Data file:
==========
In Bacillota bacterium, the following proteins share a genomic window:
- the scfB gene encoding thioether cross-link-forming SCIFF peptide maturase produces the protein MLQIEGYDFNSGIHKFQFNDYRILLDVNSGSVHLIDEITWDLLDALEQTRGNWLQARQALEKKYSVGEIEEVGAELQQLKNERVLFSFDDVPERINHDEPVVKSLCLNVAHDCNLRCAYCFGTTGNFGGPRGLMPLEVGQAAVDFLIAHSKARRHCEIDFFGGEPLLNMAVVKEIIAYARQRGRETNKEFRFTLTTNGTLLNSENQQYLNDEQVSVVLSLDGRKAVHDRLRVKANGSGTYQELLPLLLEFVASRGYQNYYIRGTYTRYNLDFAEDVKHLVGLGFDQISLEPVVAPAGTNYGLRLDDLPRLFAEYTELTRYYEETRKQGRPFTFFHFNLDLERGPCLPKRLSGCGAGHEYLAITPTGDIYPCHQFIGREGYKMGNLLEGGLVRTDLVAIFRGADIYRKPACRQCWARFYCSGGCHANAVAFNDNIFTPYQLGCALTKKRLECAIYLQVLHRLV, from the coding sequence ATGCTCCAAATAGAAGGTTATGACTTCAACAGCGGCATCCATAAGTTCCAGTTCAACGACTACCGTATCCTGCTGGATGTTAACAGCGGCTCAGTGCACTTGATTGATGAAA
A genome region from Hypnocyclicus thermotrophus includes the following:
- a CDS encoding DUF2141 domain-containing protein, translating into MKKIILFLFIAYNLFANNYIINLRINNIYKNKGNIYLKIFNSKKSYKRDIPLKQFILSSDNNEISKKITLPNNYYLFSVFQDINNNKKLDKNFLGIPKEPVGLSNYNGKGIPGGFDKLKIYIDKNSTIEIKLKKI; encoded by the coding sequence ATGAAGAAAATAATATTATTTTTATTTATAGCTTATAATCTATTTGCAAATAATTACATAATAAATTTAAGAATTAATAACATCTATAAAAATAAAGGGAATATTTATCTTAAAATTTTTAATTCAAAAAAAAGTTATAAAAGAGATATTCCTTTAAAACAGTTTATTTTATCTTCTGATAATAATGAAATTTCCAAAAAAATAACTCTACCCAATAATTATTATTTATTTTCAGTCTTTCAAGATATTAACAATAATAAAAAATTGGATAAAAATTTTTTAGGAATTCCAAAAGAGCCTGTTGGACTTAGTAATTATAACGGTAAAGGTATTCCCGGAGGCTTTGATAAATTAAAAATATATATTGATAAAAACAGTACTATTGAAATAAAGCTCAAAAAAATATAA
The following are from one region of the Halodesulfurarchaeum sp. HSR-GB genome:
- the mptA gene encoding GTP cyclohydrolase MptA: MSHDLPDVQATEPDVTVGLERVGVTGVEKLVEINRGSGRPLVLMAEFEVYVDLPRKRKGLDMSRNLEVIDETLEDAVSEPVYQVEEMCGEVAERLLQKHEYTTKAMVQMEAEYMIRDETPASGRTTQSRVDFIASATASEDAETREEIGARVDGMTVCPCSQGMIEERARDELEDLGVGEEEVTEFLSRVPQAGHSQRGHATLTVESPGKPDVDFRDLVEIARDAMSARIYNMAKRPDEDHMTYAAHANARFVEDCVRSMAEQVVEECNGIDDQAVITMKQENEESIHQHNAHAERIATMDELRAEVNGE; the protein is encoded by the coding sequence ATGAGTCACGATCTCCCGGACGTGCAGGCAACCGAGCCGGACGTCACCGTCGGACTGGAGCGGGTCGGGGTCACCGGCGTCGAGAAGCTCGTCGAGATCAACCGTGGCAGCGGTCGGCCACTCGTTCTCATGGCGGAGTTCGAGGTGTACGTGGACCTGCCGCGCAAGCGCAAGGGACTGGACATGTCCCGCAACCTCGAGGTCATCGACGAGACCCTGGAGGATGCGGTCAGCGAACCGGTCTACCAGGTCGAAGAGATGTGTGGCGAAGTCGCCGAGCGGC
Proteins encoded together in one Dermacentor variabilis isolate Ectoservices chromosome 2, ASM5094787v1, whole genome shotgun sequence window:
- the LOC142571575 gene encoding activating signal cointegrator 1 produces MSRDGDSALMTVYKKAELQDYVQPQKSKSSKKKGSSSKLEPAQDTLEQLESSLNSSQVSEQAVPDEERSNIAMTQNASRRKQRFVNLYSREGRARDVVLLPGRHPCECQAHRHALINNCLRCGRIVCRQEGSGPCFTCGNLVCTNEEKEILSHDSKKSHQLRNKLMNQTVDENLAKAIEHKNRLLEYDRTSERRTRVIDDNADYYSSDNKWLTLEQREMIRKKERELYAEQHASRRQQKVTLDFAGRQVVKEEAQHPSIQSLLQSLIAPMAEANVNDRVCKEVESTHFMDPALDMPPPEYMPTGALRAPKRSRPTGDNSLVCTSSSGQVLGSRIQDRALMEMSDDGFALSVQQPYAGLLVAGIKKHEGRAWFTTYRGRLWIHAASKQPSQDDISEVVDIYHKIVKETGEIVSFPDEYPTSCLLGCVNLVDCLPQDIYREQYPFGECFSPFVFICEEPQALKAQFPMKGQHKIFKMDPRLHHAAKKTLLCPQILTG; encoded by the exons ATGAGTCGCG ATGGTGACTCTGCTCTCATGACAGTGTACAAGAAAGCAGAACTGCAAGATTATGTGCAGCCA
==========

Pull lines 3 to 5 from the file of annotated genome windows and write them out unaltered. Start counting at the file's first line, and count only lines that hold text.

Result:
A genome region from Hypnocyclicus thermotrophus includes the following:
- a CDS encoding DUF2141 domain-containing protein, translating into MKKIILFLFIAYNLFANNYIINLRINNIYKNKGNIYLKIFNSKKSYKRDIPLKQFILSSDNNEISKKITLPNNYYLFSVFQDINNNKKLDKNFLGIPKEPVGLSNYNGKGIPGGFDKLKIYIDKNSTIEIKLKKI; encoded by the coding sequence ATGAAGAAAATAATATTATTTTTATTTATAGCTTATAATCTATTTGCAAATAATTACATAATAAATTTAAGAATTAATAACATCTATAAAAATAAAGGGAATATTTATCTTAAAATTTTTAATTCAAAAAAAAGTTATAAAAGAGATATTCCTTTAAAACAGTTTATTTTATCTTCTGATAATAATGAAATTTCCAAAAAAATAACTCTACCCAATAATTATTATTTATTTTCAGTCTTTCAAGATATTAACAATAATAAAAAATTGGATAAAAATTTTTTAGGAATTCCAAAAGAGCCTGTTGGACTTAGTAATTATAACGGTAAAGGTATTCCCGGAGGCTTTGATAAATTAAAAATATATATTGATAAAAACAGTACTATTGAAATAAAGCTCAAAAAAATATAA
The following are from one region of the Halodesulfurarchaeum sp. HSR-GB genome: